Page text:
Small groups are always a go to in my classroom as they give my students a chance to feel more comfortable speaking up to share their thoughts and ideas and interacting with one another. Also, they give me the chance to engage more directly with each one of my students! Being prepared with must have supplies that I can adapt to various different kinds of ELA small group activities sets my students and me up for fun and successful lessons, and they make it SO much easier on me each time. Below I will list out and link my must have ELA small group supplies so you can easily be prepared for your small group lessons! *This post contains affiliate links to the items!*
Multiple kinds of dice!
Soft ones (noiseless), fun colorful ones, and dry erase are my favorite! Use them for reading comprehension – roll and tell about that part of the text; writing – roll parts of a story to write/edit/revise; fluency – roll ways to read a text such as repeated:choral: partner:certain moods; vocabulary – actions to do with a vocabulary word such as synonyms: word parts: related words… and so much more!
These are FUN and make any lesson more engaging. Use for CLOSE reading skills and annotating text, color-coding fluency, color-coding parts of a writing piece, and more!
Dry erase options
So many options to choose from, it’s honestly hard to go wrong! If you are looking for suggestions though (which I assume you are since you are here!), National Business Furniture has a great selection of dry erase tables that I love, I always use these dry erase boards from Dollar Tree, and of course, Amazon has an endless selection of boards and dry erase pockets! Great for reading response, vocabulary games, sentence structure, and more! Here are some options of markers, as well:
Colorful fine point dry erase markers
Bright colored dry erase pens with erasers
All the Post-It Notes!
EVERYTHING is more fun on a post-it, and your most reluctant readers and writers will tune in more with these! The size of the note is much less intimidating for our striving writers, making it more accessible. Also, I love that you can move them within a passage/book to work on text evidence! Here are some fun colorful options:
Post-It Notes, Capetown Collection
Post-It Notes, Marseille Collection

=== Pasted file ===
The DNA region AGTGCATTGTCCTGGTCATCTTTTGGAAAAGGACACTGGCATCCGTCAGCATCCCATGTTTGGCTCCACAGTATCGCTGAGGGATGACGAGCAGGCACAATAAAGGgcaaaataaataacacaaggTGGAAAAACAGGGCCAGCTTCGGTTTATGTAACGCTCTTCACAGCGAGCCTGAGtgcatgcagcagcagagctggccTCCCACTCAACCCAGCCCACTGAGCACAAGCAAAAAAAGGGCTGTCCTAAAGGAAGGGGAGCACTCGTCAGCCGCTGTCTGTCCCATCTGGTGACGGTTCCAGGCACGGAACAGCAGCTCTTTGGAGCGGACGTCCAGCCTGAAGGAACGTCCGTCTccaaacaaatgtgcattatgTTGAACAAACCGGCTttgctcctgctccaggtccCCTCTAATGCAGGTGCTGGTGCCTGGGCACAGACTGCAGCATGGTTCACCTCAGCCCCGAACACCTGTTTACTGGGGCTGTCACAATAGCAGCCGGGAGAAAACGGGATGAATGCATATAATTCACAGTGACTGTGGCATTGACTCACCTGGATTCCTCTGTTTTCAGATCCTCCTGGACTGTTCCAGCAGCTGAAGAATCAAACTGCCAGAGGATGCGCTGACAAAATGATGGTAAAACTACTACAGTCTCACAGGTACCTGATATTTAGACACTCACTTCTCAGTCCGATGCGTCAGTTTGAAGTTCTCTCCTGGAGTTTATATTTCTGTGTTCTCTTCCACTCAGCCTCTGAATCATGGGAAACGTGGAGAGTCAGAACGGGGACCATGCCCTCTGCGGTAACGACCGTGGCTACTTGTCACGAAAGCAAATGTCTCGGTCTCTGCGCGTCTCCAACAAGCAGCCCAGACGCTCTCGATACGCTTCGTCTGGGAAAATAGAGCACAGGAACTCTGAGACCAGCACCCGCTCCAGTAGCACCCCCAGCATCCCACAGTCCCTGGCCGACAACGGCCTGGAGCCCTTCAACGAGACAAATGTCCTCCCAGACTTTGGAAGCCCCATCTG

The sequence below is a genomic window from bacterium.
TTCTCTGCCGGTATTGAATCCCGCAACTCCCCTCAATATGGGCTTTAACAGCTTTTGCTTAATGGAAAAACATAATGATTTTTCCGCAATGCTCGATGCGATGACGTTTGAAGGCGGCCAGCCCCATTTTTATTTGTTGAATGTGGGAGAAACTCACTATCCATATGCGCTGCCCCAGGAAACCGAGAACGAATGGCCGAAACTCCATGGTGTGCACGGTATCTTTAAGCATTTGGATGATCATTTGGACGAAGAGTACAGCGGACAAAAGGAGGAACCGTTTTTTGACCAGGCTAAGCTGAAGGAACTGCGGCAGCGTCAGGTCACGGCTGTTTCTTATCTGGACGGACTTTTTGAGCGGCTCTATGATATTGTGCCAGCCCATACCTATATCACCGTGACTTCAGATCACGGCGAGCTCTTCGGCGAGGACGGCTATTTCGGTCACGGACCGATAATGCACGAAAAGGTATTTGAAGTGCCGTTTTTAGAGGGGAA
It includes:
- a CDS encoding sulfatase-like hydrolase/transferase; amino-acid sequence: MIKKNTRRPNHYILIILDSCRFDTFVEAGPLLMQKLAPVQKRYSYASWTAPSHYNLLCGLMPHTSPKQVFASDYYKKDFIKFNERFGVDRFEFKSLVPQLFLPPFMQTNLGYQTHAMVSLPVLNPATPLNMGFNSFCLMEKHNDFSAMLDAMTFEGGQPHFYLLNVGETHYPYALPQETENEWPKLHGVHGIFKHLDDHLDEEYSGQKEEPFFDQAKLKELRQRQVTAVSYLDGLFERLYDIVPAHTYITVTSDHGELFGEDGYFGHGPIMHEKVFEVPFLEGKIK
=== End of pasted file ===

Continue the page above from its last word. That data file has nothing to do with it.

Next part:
There are endless ways to use legos in small groups! For reading, label blocks with comprehension questions. Students answer questions and work together to build their tower. For writing, label blocks with writing skills you are working on, for example: descriptive characters. As students read their story, when they describe a character well, they add a block. The tower visual helps students see where they are successful and where they need more! (And you, too!) This set from Amazon is much cheaper, and gives you a wide variety!
Let’s make it a party!
Party hats with Velcro dots and Velcro cards! Play character guessing games with traits, vocabulary definition clues, and so much more! You can make the cards by laminating colorful paper and sticking one side of the Velcro dot to the card and the other to the party hat, or you can use these self-sealing laminating pouches with colored paper or printed cards applicable to the lesson.
And of course, last but not least, Pocket Folders or Fastener File Folders! A place to keep notes, conferences, and work samples for each student for reading and writing all in one place!
Let’s talk a little more about these folders, because they play a huge roll in the success of my students in a small group setting. I use this two prong folders for both reading and writing small groups. Each student in my class has a folder, with their name on the tab. I keep these in a filing crate on my small group shelf. The reading side contains what I call their “reading status.” I use this to quickly meet with each student, once a week, during DEAR time to record what they are reading, and have a quick discussion about the book. This helps me get to know them better as a reader, help them choose books, and encourage them to continue independent reading. Also on this side I keep any notes from small groups or work samples of progress monitoring for reading. The other side contains their writing. I have a generic writing notes page that I take notes on each time I meet with them in writing small groups. I keep it simple on the notes box: what they are working on, a praise, a push, and a task they need to do for next time.
My favorite thing about these folders? Because I have always taught at a full inclusion model school, I will have Intervention Specialists or tutors that push in or pull out throughout the day. This allows us all to be on the same page. Whenever they grab my students, they also grab their folder to leave their own notes and catch up on notes that I have left. I love how this works well for us! I included the pages in my folders in the freebie linked below!
PHEW! That may seem like quite the list, but I promise, once you stock up on these supplies, it will make your life so much easier and small groups so much fun for your students! And for sticking with me, here’s a nice little freebie if you subscribe to my email list!
Leave a Reply